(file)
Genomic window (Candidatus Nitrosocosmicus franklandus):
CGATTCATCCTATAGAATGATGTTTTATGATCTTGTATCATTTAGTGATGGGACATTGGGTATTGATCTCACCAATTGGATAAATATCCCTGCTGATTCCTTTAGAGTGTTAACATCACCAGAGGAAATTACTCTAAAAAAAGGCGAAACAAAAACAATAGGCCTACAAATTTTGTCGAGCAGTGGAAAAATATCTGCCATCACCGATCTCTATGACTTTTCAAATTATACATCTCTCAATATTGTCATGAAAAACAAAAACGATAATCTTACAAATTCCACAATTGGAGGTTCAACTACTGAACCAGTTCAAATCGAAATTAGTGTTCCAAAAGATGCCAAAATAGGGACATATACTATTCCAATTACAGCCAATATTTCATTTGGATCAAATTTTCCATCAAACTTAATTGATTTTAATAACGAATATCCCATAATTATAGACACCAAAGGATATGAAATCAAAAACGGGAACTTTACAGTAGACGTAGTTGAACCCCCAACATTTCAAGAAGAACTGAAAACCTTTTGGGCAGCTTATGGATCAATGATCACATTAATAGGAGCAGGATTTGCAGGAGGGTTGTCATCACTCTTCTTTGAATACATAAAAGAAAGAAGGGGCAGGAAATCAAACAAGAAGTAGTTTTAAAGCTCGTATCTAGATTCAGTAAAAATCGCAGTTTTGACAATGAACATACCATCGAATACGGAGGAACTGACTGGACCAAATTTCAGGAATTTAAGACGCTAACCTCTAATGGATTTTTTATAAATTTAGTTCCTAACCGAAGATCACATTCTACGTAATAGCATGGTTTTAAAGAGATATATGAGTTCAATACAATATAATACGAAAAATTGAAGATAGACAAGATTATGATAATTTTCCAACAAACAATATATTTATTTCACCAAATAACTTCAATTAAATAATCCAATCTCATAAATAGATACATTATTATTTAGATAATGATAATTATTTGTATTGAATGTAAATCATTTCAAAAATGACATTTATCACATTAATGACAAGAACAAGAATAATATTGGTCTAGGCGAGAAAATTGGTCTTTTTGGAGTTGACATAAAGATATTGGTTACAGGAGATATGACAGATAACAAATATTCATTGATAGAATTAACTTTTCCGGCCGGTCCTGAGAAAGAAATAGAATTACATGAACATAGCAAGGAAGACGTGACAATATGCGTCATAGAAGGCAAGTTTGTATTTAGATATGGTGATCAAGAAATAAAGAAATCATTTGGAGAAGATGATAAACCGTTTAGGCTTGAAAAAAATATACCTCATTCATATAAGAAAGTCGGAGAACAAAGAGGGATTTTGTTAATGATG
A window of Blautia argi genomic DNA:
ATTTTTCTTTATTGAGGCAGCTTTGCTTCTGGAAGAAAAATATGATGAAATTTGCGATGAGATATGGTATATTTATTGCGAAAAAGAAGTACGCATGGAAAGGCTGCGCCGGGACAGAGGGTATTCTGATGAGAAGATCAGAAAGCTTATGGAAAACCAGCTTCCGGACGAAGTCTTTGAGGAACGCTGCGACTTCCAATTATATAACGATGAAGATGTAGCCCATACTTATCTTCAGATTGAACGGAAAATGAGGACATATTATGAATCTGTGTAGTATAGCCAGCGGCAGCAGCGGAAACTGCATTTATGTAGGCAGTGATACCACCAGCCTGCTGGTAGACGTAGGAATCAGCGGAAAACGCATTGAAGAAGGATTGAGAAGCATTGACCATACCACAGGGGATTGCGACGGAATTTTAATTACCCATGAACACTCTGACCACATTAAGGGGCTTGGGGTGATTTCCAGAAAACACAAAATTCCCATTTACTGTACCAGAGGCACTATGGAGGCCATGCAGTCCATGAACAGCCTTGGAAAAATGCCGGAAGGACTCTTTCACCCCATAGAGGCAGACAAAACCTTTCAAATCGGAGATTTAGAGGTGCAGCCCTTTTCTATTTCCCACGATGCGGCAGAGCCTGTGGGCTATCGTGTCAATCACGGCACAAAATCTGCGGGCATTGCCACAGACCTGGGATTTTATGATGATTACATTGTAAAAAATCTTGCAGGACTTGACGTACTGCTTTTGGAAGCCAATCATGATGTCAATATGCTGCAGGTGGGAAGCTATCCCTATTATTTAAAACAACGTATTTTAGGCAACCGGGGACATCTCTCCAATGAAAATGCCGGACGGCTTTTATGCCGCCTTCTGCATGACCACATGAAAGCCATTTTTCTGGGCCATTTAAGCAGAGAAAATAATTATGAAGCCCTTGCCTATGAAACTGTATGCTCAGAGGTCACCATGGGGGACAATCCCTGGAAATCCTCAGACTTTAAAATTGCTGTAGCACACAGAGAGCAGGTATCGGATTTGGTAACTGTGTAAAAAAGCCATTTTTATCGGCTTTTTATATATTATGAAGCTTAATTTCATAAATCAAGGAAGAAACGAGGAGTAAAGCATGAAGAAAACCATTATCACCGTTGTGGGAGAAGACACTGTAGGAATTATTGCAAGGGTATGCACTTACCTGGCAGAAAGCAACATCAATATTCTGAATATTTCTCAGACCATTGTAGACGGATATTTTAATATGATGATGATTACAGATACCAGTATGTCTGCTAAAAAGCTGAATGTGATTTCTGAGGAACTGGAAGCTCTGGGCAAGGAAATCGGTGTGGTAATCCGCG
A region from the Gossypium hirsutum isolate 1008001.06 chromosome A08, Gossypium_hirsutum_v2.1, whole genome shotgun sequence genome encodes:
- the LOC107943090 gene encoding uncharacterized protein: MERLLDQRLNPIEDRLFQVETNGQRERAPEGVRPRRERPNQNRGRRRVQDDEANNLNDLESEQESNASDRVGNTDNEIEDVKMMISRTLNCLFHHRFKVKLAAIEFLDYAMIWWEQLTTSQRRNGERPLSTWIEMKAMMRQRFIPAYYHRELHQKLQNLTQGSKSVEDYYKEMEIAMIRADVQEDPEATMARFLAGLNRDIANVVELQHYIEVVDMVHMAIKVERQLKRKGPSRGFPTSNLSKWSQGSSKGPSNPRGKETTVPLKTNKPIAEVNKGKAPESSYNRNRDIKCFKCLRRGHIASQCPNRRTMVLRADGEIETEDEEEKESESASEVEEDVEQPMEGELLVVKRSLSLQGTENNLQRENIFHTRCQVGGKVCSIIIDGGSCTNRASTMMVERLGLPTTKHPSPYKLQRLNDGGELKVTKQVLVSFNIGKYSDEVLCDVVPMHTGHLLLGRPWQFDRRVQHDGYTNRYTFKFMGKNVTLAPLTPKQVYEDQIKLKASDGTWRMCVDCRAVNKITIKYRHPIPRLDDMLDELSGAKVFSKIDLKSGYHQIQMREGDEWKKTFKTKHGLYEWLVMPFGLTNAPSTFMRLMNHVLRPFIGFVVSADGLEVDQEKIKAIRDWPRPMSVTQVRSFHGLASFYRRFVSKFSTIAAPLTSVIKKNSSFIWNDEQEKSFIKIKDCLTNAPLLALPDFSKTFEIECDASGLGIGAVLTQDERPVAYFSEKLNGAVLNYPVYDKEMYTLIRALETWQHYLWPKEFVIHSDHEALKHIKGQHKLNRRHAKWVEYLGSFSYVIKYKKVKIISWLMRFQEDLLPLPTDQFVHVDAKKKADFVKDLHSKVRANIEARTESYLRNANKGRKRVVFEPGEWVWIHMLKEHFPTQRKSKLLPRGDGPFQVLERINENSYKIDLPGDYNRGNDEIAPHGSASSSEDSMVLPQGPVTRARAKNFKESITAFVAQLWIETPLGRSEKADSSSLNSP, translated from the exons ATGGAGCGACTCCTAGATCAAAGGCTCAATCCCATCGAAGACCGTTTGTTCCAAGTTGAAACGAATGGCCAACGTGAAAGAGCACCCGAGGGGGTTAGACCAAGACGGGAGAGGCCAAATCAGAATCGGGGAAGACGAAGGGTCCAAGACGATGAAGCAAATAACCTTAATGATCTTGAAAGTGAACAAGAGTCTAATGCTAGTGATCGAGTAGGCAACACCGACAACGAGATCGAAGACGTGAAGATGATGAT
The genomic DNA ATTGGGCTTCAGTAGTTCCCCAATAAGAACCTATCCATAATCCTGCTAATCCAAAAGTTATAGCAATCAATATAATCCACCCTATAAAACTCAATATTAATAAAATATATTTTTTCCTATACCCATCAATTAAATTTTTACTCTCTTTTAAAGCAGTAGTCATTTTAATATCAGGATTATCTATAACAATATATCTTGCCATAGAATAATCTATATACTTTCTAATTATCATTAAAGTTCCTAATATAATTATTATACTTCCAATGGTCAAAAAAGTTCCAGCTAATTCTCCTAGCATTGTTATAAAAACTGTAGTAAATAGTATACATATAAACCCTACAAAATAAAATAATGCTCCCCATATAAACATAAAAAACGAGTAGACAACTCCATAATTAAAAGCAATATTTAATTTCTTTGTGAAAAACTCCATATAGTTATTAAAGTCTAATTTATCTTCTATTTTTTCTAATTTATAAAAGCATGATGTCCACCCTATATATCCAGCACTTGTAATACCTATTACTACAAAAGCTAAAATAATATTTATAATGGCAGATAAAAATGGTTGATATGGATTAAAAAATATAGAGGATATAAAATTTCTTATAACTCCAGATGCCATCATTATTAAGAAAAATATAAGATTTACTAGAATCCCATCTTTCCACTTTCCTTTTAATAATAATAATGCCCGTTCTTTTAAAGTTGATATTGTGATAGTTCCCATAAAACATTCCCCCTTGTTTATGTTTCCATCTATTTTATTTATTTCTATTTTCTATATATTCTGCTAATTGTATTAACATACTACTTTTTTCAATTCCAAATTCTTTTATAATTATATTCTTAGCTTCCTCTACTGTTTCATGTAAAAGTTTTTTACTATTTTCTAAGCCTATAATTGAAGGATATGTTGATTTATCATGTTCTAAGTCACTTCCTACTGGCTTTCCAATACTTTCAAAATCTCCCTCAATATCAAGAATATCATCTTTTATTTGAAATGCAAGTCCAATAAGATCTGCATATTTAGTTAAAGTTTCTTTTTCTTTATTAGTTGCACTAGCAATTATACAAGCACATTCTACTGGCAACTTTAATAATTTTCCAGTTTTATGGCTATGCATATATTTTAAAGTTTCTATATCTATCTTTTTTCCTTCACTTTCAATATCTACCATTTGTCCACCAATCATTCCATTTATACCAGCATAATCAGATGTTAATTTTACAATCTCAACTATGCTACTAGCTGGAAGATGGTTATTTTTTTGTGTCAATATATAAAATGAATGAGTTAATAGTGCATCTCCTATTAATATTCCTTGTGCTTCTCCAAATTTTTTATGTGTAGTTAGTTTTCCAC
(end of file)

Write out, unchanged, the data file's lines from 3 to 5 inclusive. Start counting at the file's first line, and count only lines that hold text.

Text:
A window of Blautia argi genomic DNA:
ATTTTTCTTTATTGAGGCAGCTTTGCTTCTGGAAGAAAAATATGATGAAATTTGCGATGAGATATGGTATATTTATTGCGAAAAAGAAGTACGCATGGAAAGGCTGCGCCGGGACAGAGGGTATTCTGATGAGAAGATCAGAAAGCTTATGGAAAACCAGCTTCCGGACGAAGTCTTTGAGGAACGCTGCGACTTCCAATTATATAACGATGAAGATGTAGCCCATACTTATCTTCAGATTGAACGGAAAATGAGGACATATTATGAATCTGTGTAGTATAGCCAGCGGCAGCAGCGGAAACTGCATTTATGTAGGCAGTGATACCACCAGCCTGCTGGTAGACGTAGGAATCAGCGGAAAACGCATTGAAGAAGGATTGAGAAGCATTGACCATACCACAGGGGATTGCGACGGAATTTTAATTACCCATGAACACTCTGACCACATTAAGGGGCTTGGGGTGATTTCCAGAAAACACAAAATTCCCATTTACTGTACCAGAGGCACTATGGAGGCCATGCAGTCCATGAACAGCCTTGGAAAAATGCCGGAAGGACTCTTTCACCCCATAGAGGCAGACAAAACCTTTCAAATCGGAGATTTAGAGGTGCAGCCCTTTTCTATTTCCCACGATGCGGCAGAGCCTGTGGGCTATCGTGTCAATCACGGCACAAAATCTGCGGGCATTGCCACAGACCTGGGATTTTATGATGATTACATTGTAAAAAATCTTGCAGGACTTGACGTACTGCTTTTGGAAGCCAATCATGATGTCAATATGCTGCAGGTGGGAAGCTATCCCTATTATTTAAAACAACGTATTTTAGGCAACCGGGGACATCTCTCCAATGAAAATGCCGGACGGCTTTTATGCCGCCTTCTGCATGACCACATGAAAGCCATTTTTCTGGGCCATTTAAGCAGAGAAAATAATTATGAAGCCCTTGCCTATGAAACTGTATGCTCAGAGGTCACCATGGGGGACAATCCCTGGAAATCCTCAGACTTTAAAATTGCTGTAGCACACAGAGAGCAGGTATCGGATTTGGTAACTGTGTAAAAAAGCCATTTTTATCGGCTTTTTATATATTATGAAGCTTAATTTCATAAATCAAGGAAGAAACGAGGAGTAAAGCATGAAGAAAACCATTATCACCGTTGTGGGAGAAGACACTGTAGGAATTATTGCAAGGGTATGCACTTACCTGGCAGAAAGCAACATCAATATTCTGAATATTTCTCAGACCATTGTAGACGGATATTTTAATATGATGATGATTACAGATACCAGTATGTCTGCTAAAAAGCTGAATGTGATTTCTGAGGAACTGGAAGCTCTGGGCAAGGAAATCGGTGTGGTAATCCGCG
A region from the Gossypium hirsutum isolate 1008001.06 chromosome A08, Gossypium_hirsutum_v2.1, whole genome shotgun sequence genome encodes: